Instructional specialist Aruna Arjunan has spent the last three years working with New York City public school teachers to develop a U.S. history curriculum using open educational resources, which supports teaching content and literacy skills simultaneously. Now, Arjunan and her colleagues at New Visions for Public Schools are launching a curriculum project called “Rewriting History: Expanding the Story of the United States.” Their goal is to make U.S. history more relevant to their “extraordinarily diverse” student population by finding the overlapping core in a Venn diagram of high-interest untold histories, contemporary connections, and the content commonly tested on the New York Regents Exams. Arjunan thinks this new grounding will help students better understand their world and “be more interested in a curriculum they can see themselves in.
Using historical topics as both a mirror and magnifying lens for understanding the present is an important pivot from the singular perspective, “dead white men” history lessons most of us learned. It’s a shift also reflected in policies like California’s FAIR Education Act (which mandates the inclusion of LGBTQ individuals and people with disabilities in the state’s curriculum) and in the work of education pioneers Debra Fowler and Miriam Morganstern.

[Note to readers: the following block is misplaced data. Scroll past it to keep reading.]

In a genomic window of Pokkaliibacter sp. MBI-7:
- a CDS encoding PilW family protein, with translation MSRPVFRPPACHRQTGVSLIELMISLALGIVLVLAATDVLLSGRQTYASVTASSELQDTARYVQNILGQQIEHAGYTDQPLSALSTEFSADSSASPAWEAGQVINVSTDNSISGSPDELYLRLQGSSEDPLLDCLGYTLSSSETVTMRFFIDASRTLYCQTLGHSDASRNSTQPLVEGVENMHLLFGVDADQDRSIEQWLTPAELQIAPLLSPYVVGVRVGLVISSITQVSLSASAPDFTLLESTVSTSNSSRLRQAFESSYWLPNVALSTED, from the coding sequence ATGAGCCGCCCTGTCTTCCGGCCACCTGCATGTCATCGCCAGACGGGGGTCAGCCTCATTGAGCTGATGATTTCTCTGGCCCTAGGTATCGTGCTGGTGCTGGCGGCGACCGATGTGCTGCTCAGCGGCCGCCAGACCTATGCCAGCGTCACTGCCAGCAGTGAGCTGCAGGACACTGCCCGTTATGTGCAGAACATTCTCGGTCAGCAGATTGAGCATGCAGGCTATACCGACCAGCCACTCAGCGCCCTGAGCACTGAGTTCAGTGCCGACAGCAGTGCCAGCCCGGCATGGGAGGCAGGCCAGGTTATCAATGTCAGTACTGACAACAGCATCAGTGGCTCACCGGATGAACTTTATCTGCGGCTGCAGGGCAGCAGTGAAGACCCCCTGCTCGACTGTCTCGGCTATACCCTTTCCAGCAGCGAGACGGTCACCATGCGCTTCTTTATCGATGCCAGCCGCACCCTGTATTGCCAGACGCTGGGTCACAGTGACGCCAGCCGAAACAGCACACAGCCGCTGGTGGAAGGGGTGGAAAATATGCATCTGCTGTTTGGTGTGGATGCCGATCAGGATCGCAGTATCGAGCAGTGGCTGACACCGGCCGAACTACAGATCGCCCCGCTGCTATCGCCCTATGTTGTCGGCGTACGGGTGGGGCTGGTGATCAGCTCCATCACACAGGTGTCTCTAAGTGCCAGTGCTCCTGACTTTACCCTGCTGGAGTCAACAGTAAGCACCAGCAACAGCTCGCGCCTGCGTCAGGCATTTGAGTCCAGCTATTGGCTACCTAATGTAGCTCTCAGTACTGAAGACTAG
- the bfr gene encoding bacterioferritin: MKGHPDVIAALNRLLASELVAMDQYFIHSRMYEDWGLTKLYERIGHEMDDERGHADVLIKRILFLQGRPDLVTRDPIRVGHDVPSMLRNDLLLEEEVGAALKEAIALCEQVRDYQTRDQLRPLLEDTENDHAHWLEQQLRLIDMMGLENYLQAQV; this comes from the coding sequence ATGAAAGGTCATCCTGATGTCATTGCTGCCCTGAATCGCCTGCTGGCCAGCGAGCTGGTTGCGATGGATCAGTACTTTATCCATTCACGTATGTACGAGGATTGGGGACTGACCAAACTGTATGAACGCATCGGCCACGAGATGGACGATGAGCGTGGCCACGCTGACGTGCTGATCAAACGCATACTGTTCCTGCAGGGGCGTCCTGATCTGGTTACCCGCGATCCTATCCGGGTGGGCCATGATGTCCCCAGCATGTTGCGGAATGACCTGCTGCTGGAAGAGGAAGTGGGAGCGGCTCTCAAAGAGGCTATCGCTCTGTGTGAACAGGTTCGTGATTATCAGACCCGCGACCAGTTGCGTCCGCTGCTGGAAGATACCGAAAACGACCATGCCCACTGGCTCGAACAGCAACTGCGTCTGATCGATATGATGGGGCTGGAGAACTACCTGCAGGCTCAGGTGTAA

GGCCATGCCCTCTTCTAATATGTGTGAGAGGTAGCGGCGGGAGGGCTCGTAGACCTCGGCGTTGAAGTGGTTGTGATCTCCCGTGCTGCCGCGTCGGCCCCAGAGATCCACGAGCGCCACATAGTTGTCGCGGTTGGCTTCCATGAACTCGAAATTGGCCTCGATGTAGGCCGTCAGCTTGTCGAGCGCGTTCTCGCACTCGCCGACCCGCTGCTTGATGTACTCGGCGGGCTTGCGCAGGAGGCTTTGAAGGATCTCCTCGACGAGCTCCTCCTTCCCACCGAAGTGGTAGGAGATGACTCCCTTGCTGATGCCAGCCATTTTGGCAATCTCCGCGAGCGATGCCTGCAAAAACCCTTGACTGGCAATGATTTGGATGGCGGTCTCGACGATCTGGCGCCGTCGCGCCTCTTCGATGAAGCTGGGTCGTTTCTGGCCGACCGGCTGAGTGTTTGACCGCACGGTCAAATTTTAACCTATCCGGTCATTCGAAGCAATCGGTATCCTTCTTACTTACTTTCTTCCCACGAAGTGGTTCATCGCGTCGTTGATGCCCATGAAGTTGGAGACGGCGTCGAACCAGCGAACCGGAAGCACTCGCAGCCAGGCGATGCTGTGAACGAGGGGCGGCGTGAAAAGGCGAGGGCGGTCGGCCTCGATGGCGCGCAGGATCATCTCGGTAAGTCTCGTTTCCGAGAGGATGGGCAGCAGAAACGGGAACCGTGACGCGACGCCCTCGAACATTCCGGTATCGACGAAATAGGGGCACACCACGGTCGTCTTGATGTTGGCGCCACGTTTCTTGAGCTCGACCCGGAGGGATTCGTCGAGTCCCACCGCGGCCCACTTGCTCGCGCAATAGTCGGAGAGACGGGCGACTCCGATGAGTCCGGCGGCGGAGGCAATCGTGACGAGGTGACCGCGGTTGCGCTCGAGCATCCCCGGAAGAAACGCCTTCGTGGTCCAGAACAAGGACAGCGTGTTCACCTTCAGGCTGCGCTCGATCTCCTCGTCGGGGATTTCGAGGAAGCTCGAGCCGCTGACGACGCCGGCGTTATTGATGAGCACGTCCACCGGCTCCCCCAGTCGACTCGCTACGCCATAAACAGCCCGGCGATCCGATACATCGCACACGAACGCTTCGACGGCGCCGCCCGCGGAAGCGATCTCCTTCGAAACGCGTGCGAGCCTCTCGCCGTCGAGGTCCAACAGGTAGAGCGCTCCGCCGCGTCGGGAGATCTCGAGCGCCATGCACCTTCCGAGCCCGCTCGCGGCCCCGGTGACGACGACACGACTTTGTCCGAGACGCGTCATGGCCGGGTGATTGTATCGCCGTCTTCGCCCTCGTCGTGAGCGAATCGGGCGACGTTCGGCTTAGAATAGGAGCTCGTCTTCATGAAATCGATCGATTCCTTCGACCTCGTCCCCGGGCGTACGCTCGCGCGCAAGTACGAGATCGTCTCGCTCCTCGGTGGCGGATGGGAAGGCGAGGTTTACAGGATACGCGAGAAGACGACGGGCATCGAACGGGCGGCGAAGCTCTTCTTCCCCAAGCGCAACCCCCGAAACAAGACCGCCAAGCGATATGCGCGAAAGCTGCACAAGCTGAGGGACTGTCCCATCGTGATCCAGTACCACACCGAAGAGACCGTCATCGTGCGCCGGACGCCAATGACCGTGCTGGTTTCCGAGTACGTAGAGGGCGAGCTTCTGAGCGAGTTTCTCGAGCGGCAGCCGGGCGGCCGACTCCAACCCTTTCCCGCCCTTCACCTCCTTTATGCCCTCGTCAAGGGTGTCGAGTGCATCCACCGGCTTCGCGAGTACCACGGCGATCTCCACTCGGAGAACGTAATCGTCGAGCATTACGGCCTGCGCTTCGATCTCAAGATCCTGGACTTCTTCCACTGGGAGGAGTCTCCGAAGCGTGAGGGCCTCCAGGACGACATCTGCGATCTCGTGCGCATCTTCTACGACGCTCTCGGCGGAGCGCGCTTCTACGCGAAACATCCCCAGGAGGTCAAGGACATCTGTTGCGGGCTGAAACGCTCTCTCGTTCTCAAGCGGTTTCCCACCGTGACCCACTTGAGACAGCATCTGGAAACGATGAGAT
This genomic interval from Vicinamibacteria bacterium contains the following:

After collaborating with a student to create the film Through Gay Eyes, which spotlighted the experiences of students and staff at Lowell High School in Massachusetts, Fowler petitioned the community to include LGBTQ topics and individuals in the curriculum. The success of that petition led Fowler, joined by colleague Morganstern, to form History UnErased, an organization that prepares educators to teach about the vital role of LGBTQ history and people. “Students are surrounded by LGBTQ topics everywhere—social media, recent legislation, music—except in their classrooms,” Fowler notes. She sees a correlation between this glaring absence and the worsening statistics for LGBTQ youth homelessness, suicidality, risk behaviors, and dropout rates, despite undeniable advancements for LGBTQ equality.